Petaluma newbies may wonder what that building is, and what it's doing out there on the McNear Peninsula. Longer-term residents can recall 2004, when the building — the Grimes Livery Stable — was carefully raised and transported from its century-old home at First and D streets to Steamer Landing Park.

The building is the topic of a May 20 lecture by local architect Bill Wolpert, "Adaptive Re-Use of a Petaluma Livery Stable," one of four local talks celebrating National Preservation Month.

According to local architectural historian Katherine Rinehart, the livery stable is an example of an early 20th century false-fronted building that "conveys a sense of a bygone era, when the horse was the primary form of transportation."

Wolpert, who's been involved with historic buildings for 25 years, will be giving an update on the livery stable's life and times.

"I'm fascinated by historic buildings," he said. "How they evolve, and how they change to adapt to new uses."

He first became interested in old buildings in Pasadena, when he served on that city's Heritage Board.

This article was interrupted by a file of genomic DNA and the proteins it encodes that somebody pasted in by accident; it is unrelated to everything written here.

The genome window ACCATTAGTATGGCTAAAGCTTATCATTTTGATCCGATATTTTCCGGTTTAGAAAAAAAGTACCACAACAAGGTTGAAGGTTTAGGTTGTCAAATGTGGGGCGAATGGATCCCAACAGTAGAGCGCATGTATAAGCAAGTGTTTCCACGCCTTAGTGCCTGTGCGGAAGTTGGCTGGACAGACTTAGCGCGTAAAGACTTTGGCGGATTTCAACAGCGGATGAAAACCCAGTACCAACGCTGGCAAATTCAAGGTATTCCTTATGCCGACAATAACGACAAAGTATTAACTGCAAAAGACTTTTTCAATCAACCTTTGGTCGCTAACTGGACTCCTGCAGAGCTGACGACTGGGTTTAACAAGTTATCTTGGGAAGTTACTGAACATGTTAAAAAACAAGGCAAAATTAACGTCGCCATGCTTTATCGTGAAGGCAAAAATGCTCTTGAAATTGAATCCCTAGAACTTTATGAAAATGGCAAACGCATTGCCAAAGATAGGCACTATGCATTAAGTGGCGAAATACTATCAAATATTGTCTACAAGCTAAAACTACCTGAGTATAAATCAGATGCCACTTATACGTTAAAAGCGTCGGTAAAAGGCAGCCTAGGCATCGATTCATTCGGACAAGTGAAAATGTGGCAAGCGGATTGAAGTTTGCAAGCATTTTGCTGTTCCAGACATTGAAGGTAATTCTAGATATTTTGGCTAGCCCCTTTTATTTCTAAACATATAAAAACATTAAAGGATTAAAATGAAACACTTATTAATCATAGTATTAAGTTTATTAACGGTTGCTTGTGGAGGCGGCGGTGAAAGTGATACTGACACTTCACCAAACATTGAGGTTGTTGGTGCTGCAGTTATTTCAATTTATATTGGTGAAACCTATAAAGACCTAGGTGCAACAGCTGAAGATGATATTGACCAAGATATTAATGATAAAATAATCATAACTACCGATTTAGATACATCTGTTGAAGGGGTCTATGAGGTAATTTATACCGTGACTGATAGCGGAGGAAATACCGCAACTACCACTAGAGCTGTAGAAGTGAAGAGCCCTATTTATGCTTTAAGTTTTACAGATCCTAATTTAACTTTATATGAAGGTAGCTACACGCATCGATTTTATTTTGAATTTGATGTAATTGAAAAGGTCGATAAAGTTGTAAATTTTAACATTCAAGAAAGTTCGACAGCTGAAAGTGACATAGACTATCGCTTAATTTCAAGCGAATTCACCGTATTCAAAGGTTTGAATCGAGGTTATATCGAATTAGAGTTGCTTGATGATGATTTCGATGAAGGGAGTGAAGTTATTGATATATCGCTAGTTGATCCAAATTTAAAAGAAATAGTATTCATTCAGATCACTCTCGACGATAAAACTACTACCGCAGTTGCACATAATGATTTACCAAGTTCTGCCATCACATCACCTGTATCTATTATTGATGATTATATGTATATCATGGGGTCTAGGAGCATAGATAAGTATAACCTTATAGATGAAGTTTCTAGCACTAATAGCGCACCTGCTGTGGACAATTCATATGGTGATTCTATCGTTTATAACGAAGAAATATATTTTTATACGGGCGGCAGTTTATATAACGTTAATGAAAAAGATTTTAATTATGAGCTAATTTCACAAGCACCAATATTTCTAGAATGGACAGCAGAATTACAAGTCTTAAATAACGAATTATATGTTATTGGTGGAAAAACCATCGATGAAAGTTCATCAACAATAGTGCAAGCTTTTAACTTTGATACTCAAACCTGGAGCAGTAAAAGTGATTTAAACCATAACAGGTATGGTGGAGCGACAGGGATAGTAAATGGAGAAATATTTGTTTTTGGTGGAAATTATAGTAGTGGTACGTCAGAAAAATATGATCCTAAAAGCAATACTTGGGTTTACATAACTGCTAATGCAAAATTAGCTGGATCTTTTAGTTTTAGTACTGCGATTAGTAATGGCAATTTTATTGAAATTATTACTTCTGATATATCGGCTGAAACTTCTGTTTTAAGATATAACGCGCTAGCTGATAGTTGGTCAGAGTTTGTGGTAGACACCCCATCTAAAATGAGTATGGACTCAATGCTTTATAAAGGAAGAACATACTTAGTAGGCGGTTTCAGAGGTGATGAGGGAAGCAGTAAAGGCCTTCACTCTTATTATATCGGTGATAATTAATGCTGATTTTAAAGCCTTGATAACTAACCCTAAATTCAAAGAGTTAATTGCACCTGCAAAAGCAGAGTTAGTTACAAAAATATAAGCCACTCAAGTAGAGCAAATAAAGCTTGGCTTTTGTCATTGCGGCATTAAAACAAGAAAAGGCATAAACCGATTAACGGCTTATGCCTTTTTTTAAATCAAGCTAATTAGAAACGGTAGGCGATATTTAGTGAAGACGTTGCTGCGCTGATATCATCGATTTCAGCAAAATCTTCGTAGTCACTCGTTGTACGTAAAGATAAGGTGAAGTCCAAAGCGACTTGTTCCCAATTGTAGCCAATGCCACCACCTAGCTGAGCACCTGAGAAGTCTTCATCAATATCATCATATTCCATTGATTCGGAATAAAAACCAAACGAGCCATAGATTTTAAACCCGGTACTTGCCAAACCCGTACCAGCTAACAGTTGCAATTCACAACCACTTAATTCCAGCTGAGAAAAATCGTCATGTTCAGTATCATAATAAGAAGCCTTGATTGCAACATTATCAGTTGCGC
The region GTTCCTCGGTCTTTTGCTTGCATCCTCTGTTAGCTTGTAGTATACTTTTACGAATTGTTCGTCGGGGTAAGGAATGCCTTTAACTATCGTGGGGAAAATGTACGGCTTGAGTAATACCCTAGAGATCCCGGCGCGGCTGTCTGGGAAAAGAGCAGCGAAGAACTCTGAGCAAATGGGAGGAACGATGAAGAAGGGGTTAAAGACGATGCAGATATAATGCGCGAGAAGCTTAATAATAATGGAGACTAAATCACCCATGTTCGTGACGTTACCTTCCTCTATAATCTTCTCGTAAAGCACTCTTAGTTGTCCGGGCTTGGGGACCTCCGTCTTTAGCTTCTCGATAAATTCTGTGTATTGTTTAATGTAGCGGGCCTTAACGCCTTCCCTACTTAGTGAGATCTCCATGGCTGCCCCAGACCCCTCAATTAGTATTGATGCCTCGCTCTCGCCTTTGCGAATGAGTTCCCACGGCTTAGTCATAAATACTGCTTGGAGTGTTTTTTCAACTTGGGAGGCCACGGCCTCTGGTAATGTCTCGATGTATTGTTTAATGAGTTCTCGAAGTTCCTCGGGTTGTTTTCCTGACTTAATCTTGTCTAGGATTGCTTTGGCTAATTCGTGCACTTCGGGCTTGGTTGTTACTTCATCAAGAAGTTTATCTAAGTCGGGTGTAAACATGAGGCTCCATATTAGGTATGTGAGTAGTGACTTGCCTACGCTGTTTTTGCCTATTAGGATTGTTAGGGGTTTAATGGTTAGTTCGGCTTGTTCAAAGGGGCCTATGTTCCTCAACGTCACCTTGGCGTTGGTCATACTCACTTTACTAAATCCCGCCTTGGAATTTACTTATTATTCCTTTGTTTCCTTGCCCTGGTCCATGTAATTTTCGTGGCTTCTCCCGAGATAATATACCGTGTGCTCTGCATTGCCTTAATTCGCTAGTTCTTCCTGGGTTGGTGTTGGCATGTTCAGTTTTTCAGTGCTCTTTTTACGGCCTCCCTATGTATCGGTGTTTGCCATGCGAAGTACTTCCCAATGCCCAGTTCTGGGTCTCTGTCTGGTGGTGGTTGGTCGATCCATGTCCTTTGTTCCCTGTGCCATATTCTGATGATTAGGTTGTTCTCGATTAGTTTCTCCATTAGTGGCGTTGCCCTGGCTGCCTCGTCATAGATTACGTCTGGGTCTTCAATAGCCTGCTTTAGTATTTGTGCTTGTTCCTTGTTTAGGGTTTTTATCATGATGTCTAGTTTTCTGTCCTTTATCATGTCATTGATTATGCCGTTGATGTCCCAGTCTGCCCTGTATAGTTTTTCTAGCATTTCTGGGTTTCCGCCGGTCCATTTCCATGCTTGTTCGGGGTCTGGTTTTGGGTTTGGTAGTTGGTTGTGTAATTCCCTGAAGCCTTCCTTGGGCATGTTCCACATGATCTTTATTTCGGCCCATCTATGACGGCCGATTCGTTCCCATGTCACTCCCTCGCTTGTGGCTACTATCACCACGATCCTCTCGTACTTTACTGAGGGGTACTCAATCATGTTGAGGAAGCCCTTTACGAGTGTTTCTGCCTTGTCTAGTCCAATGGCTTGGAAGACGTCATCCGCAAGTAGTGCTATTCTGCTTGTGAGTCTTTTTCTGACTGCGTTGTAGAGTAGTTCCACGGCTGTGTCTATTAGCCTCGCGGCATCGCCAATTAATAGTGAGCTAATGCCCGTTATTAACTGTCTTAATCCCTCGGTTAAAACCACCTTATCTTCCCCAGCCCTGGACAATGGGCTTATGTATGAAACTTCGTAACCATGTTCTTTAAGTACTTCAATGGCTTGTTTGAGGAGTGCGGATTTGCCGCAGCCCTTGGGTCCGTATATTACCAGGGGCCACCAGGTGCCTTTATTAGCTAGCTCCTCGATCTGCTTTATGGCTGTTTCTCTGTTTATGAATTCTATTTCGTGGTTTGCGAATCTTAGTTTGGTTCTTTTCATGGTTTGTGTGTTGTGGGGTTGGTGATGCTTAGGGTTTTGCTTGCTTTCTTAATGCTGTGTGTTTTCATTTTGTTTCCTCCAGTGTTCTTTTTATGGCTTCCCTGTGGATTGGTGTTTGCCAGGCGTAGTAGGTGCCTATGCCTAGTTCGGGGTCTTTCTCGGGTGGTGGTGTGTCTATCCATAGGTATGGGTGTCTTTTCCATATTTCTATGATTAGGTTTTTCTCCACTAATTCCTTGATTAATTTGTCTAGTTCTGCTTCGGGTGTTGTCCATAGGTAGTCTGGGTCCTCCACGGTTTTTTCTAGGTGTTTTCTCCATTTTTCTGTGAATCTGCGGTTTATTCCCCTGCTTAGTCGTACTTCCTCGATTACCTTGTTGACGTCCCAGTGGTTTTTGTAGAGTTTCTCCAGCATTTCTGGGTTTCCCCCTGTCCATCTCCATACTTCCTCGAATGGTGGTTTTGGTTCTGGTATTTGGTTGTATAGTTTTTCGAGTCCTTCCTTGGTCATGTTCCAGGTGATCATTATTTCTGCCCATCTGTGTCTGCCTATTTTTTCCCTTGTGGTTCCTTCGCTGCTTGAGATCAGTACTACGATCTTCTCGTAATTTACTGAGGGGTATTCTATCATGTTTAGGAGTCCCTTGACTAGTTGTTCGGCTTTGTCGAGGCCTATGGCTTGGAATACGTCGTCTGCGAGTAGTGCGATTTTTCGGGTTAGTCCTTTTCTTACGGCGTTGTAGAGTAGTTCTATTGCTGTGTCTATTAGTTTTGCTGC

"I grew fond of the old buildings and their histories. They're such wonderful examples of craftsmanship."

His talk will cover some of the improvements in store for the livery stable. "The first restoration of its false fa?de has already been approved by the Planning Commission," he said. "Hopefully, that will be done this summer."

The fa?de was damaged at some point in the building's history but the restoration "will result in it looking the way it was when it was originally constructed."

He'll also discuss how the building evolved on its original site and how it will be used in the new location.

Wolpert's been working for several years with the Friends of the Petaluma River.

"It really wants to be a river heritage museum," he says of the old barn, "part of a larger city park. There are a lot of ideas for the general area, "but the barn would like to be an educational center for boat building workshops, small watercraft, historical and Native American crafts, which include building tule canoes."

Wolpert refers to what the building wants because he thinks "old buildings do have a personality. What makes them fascinating is that they have a story to tell. It gets revealed a little at a time. Getting to know it means scratching away at the surface, seeing those details that have changed over time, seeking the clues as to what happened, the milestones in its life."

The lecture series continues at 7 p.m. May 10 as Rinehart discusses "From Grain Elevators to Harcheries: Petaluma's Agricultural History as Told Through its Architecture."

(Contact Katie Watts at argus@arguscourier.com)